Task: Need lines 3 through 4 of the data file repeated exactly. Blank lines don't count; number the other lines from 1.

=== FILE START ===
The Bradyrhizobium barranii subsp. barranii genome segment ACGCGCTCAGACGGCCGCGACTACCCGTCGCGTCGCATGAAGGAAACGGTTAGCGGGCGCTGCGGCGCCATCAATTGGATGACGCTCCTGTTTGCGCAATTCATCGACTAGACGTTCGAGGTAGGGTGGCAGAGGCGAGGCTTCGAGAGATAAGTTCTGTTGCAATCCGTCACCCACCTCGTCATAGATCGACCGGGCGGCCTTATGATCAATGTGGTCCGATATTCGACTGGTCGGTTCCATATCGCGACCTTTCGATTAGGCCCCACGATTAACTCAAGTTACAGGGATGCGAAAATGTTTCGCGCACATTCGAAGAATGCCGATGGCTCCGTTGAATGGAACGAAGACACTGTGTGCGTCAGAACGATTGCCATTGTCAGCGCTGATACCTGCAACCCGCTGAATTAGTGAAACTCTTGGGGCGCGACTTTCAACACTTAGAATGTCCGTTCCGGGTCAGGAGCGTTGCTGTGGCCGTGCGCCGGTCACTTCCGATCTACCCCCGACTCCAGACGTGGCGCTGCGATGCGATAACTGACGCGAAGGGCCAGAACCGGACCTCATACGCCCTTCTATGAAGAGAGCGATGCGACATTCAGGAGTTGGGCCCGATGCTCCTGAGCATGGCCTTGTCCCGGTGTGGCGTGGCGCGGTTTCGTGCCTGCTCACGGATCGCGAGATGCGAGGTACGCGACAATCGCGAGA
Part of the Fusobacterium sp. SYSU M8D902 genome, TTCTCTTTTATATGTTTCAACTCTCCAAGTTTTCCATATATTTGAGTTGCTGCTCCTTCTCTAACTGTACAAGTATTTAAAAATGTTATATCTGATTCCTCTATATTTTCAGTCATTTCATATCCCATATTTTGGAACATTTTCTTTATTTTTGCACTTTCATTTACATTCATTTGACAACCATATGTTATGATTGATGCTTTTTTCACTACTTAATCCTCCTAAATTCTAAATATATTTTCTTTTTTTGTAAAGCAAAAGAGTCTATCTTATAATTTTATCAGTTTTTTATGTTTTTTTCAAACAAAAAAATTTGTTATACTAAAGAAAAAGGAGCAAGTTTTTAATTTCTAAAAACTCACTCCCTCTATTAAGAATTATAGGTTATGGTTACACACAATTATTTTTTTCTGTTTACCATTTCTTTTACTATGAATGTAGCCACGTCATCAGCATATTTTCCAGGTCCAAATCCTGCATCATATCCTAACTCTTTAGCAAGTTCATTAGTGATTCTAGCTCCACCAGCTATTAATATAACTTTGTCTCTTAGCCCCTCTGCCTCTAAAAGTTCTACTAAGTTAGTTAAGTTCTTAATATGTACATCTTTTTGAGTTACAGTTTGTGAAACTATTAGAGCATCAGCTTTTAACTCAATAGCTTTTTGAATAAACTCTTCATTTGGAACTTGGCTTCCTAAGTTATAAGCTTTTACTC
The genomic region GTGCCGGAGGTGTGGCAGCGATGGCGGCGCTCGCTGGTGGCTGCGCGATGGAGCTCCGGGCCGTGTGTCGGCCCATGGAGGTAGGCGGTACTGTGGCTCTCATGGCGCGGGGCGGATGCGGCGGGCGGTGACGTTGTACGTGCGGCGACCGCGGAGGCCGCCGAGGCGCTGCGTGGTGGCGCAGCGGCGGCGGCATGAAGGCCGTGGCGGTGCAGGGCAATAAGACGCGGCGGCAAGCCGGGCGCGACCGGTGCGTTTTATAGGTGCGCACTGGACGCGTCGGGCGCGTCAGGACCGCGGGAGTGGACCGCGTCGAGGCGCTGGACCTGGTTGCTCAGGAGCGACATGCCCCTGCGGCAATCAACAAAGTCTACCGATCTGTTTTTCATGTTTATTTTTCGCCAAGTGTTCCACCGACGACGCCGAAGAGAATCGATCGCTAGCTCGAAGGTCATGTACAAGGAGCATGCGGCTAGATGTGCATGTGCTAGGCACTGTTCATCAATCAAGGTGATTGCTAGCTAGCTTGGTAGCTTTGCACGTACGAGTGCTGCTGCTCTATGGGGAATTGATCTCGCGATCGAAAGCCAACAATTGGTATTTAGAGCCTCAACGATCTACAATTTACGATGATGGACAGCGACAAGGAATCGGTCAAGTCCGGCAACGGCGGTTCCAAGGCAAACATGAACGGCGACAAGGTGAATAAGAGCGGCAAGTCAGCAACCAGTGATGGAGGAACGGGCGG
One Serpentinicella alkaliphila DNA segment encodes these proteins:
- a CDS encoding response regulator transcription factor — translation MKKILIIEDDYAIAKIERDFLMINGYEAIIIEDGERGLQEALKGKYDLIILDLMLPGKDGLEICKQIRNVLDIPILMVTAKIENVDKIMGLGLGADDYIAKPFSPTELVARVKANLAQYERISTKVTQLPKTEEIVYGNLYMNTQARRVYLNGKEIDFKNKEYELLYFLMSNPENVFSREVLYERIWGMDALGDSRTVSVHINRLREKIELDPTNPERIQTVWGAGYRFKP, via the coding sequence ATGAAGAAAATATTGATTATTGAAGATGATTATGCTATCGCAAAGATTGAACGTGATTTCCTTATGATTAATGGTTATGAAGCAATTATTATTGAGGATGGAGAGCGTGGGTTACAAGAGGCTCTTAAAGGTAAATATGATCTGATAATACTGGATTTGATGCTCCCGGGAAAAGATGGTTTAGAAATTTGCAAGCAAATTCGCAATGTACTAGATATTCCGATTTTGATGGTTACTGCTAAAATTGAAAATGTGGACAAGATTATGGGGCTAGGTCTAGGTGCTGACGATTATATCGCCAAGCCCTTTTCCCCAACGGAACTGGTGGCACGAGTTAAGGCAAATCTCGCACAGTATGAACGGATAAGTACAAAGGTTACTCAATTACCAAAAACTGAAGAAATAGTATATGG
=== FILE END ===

The genomic region GTGCCGGAGGTGTGGCAGCGATGGCGGCGCTCGCTGGTGGCTGCGCGATGGAGCTCCGGGCCGTGTGTCGGCCCATGGAGGTAGGCGGTACTGTGGCTCTCATGGCGCGGGGCGGATGCGGCGGGCGGTGACGTTGTACGTGCGGCGACCGCGGAGGCCGCCGAGGCGCTGCGTGGTGGCGCAGCGGCGGCGGCATGAAGGCCGTGGCGGTGCAGGGCAATAAGACGCGGCGGCAAGCCGGGCGCGACCGGTGCGTTTTATAGGTGCGCACTGGACGCGTCGGGCGCGTCAGGACCGCGGGAGTGGACCGCGTCGAGGCGCTGGACCTGGTTGCTCAGGAGCGACATGCCCCTGCGGCAATCAACAAAGTCTACCGATCTGTTTTTCATGTTTATTTTTCGCCAAGTGTTCCACCGACGACGCCGAAGAGAATCGATCGCTAGCTCGAAGGTCATGTACAAGGAGCATGCGGCTAGATGTGCATGTGCTAGGCACTGTTCATCAATCAAGGTGATTGCTAGCTAGCTTGGTAGCTTTGCACGTACGAGTGCTGCTGCTCTATGGGGAATTGATCTCGCGATCGAAAGCCAACAATTGGTATTTAGAGCCTCAACGATCTACAATTTACGATGATGGACAGCGACAAGGAATCGGTCAAGTCCGGCAACGGCGGTTCCAAGGCAAACATGAACGGCGACAAGGTGAATAAGAGCGGCAAGTCAGCAACCAGTGATGGAGGAACGGGCGG
One Serpentinicella alkaliphila DNA segment encodes these proteins: